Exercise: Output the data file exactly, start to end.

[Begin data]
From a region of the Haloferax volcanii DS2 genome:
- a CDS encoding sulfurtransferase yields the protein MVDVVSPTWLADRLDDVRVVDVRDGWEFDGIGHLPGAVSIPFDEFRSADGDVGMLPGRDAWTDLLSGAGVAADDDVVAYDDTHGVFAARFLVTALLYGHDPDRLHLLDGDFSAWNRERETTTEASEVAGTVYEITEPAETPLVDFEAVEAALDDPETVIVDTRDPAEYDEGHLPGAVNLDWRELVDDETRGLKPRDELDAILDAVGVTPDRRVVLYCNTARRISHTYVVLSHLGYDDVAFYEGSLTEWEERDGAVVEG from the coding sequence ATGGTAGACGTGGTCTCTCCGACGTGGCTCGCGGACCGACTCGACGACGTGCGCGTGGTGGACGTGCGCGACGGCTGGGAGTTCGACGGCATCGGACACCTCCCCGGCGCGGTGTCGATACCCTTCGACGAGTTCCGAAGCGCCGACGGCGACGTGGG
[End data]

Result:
From a region of the Haloferax volcanii DS2 genome:
- a CDS encoding sulfurtransferase yields the protein MVDVVSPTWLADRLDDVRVVDVRDGWEFDGIGHLPGAVSIPFDEFRSADGDVGMLPGRDAWTDLLSGAGVAADDDVVAYDDTHGVFAARFLVTALLYGHDPDRLHLLDGDFSAWNRERETTTEASEVAGTVYEITEPAETPLVDFEAVEAALDDPETVIVDTRDPAEYDEGHLPGAVNLDWRELVDDETRGLKPRDELDAILDAVGVTPDRRVVLYCNTARRISHTYVVLSHLGYDDVAFYEGSLTEWEERDGAVVEG from the coding sequence ATGGTAGACGTGGTCTCTCCGACGTGGCTCGCGGACCGACTCGACGACGTGCGCGTGGTGGACGTGCGCGACGGCTGGGAGTTCGACGGCATCGGACACCTCCCCGGCGCGGTGTCGATACCCTTCGACGAGTTCCGAAGCGCCGACGGCGACGTGGG